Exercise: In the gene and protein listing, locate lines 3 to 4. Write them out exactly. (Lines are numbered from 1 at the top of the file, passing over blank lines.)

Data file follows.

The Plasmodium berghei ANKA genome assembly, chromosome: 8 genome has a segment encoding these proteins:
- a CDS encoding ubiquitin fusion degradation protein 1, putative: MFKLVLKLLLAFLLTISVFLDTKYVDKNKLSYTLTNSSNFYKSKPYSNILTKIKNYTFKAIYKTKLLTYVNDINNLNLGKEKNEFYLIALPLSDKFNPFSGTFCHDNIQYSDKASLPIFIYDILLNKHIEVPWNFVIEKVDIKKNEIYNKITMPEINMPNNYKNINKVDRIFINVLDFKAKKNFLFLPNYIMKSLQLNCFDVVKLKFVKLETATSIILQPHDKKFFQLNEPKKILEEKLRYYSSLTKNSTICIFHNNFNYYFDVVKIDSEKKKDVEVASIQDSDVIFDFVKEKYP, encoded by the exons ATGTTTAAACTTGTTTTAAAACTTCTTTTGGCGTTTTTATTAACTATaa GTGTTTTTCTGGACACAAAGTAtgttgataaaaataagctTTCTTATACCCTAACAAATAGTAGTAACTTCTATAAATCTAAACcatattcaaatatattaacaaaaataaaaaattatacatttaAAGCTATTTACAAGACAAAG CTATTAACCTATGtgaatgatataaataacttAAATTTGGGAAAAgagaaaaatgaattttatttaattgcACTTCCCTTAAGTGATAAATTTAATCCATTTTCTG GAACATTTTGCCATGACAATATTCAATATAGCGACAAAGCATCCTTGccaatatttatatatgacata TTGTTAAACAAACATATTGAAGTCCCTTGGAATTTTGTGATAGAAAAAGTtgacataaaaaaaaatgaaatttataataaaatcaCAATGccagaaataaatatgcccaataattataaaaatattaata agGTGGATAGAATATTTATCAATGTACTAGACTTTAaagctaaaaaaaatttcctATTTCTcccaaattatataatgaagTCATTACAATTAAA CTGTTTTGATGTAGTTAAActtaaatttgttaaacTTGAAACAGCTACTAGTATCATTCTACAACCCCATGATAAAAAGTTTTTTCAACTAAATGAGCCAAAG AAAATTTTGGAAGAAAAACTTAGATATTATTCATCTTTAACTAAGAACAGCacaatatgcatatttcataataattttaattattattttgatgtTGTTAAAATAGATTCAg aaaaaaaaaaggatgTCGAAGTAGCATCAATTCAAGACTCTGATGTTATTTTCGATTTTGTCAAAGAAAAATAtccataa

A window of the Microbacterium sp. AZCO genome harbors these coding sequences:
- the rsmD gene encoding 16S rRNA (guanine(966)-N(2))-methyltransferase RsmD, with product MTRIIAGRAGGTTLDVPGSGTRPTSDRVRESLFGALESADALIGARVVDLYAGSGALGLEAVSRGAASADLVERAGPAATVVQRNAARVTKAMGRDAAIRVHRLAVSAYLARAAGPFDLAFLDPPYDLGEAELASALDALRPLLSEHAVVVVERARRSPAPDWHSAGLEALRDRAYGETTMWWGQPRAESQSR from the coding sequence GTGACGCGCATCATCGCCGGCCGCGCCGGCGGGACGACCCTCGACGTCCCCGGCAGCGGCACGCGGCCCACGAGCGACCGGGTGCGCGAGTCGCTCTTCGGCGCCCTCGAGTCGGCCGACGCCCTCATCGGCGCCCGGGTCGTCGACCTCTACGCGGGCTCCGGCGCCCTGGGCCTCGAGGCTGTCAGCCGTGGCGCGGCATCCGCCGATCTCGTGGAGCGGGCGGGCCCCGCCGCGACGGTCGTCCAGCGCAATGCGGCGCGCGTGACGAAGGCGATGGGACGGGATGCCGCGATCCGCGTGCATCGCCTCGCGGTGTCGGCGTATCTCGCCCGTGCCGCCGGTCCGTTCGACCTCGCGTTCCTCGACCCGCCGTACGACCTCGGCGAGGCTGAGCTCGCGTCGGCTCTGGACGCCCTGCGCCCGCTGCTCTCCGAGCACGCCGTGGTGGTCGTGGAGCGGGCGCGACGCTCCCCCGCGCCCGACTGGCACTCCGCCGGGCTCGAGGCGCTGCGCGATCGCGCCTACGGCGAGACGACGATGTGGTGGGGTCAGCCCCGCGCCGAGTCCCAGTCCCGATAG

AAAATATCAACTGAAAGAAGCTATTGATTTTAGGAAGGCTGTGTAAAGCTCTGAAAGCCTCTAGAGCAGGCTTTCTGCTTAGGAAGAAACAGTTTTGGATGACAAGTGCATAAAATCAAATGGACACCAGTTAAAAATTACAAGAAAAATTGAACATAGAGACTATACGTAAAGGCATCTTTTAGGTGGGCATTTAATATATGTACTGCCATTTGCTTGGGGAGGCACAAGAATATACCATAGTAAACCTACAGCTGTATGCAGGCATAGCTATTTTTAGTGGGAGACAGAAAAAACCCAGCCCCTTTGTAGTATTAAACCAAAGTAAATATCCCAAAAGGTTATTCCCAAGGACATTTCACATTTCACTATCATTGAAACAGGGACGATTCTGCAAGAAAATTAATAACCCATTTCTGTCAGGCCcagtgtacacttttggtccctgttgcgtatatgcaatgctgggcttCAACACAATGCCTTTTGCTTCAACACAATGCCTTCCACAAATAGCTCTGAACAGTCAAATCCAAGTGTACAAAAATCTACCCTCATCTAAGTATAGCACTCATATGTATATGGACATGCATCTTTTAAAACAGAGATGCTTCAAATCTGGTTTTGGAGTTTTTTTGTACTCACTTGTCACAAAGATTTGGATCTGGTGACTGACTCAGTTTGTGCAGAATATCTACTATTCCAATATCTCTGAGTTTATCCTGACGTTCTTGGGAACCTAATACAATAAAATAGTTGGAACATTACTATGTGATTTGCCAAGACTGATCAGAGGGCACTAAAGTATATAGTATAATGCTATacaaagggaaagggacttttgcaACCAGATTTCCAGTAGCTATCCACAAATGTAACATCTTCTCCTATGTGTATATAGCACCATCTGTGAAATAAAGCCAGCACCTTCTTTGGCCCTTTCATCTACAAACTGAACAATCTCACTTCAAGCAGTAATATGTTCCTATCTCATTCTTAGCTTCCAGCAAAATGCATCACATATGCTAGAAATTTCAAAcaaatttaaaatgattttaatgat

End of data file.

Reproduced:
A window of the Microbacterium sp. AZCO genome harbors these coding sequences:
- the rsmD gene encoding 16S rRNA (guanine(966)-N(2))-methyltransferase RsmD, with product MTRIIAGRAGGTTLDVPGSGTRPTSDRVRESLFGALESADALIGARVVDLYAGSGALGLEAVSRGAASADLVERAGPAATVVQRNAARVTKAMGRDAAIRVHRLAVSAYLARAAGPFDLAFLDPPYDLGEAELASALDALRPLLSEHAVVVVERARRSPAPDWHSAGLEALRDRAYGETTMWWGQPRAESQSR from the coding sequence GTGACGCGCATCATCGCCGGCCGCGCCGGCGGGACGACCCTCGACGTCCCCGGCAGCGGCACGCGGCCCACGAGCGACCGGGTGCGCGAGTCGCTCTTCGGCGCCCTCGAGTCGGCCGACGCCCTCATCGGCGCCCGGGTCGTCGACCTCTACGCGGGCTCCGGCGCCCTGGGCCTCGAGGCTGTCAGCCGTGGCGCGGCATCCGCCGATCTCGTGGAGCGGGCGGGCCCCGCCGCGACGGTCGTCCAGCGCAATGCGGCGCGCGTGACGAAGGCGATGGGACGGGATGCCGCGATCCGCGTGCATCGCCTCGCGGTGTCGGCGTATCTCGCCCGTGCCGCCGGTCCGTTCGACCTCGCGTTCCTCGACCCGCCGTACGACCTCGGCGAGGCTGAGCTCGCGTCGGCTCTGGACGCCCTGCGCCCGCTGCTCTCCGAGCACGCCGTGGTGGTCGTGGAGCGGGCGCGACGCTCCCCCGCGCCCGACTGGCACTCCGCCGGGCTCGAGGCGCTGCGCGATCGCGCCTACGGCGAGACGACGATGTGGTGGGGTCAGCCCCGCGCCGAGTCCCAGTCCCGATAG